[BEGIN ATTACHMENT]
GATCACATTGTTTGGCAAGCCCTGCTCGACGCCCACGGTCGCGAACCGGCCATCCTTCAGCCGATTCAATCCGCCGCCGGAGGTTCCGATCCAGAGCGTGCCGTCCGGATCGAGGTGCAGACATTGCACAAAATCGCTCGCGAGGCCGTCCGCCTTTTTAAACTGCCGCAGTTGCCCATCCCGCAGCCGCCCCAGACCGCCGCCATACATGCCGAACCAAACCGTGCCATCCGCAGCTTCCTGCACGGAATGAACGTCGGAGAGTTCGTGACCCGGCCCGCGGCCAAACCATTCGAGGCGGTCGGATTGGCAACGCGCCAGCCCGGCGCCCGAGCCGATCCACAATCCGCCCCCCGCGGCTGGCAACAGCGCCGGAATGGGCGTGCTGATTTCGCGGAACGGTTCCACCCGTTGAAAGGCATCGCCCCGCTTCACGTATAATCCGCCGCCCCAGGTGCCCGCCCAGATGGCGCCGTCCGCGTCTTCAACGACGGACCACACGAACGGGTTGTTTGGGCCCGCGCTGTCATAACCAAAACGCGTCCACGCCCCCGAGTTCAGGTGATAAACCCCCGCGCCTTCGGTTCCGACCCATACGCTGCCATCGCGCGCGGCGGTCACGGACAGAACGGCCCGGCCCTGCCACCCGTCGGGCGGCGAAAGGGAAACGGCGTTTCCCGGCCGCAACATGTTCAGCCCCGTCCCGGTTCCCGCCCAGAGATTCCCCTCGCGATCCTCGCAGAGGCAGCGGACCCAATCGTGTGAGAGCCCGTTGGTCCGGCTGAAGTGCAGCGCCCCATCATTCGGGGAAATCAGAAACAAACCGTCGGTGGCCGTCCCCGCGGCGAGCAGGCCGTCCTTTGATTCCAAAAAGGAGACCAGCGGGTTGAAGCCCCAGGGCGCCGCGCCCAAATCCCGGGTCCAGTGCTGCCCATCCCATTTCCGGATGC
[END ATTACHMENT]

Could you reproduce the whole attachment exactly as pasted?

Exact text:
GATCACATTGTTTGGCAAGCCCTGCTCGACGCCCACGGTCGCGAACCGGCCATCCTTCAGCCGATTCAATCCGCCGCCGGAGGTTCCGATCCAGAGCGTGCCGTCCGGATCGAGGTGCAGACATTGCACAAAATCGCTCGCGAGGCCGTCCGCCTTTTTAAACTGCCGCAGTTGCCCATCCCGCAGCCGCCCCAGACCGCCGCCATACATGCCGAACCAAACCGTGCCATCCGCAGCTTCCTGCACGGAATGAACGTCGGAGAGTTCGTGACCCGGCCCGCGGCCAAACCATTCGAGGCGGTCGGATTGGCAACGCGCCAGCCCGGCGCCCGAGCCGATCCACAATCCGCCCCCCGCGGCTGGCAACAGCGCCGGAATGGGCGTGCTGATTTCGCGGAACGGTTCCACCCGTTGAAAGGCATCGCCCCGCTTCACGTATAATCCGCCGCCCCAGGTGCCCGCCCAGATGGCGCCGTCCGCGTCTTCAACGACGGACCACACGAACGGGTTGTTTGGGCCCGCGCTGTCATAACCAAAACGCGTCCACGCCCCCGAGTTCAGGTGATAAACCCCCGCGCCTTCGGTTCCGACCCATACGCTGCCATCGCGCGCGGCGGTCACGGACAGAACGGCCCGGCCCTGCCACCCGTCGGGCGGCGAAAGGGAAACGGCGTTTCCCGGCCGCAACATGTTCAGCCCCGTCCCGGTTCCCGCCCAGAGATTCCCCTCGCGATCCTCGCAGAGGCAGCGGACCCAATCGTGTGAGAGCCCGTTGGTCCGGCTGAAGTGCAGCGCCCCATCATTCGGGGAAATCAGAAACAAACCGTCGGTGGCCGTCCCCGCGGCGAGCAGGCCGTCCTTTGATTCCAAAAAGGAGACCAGCGGGTTGAAGCCCCAGGGCGCCGCGCCCAAATCCCGGGTCCAGTGCTGCCCATCCCATTTCCGGATGC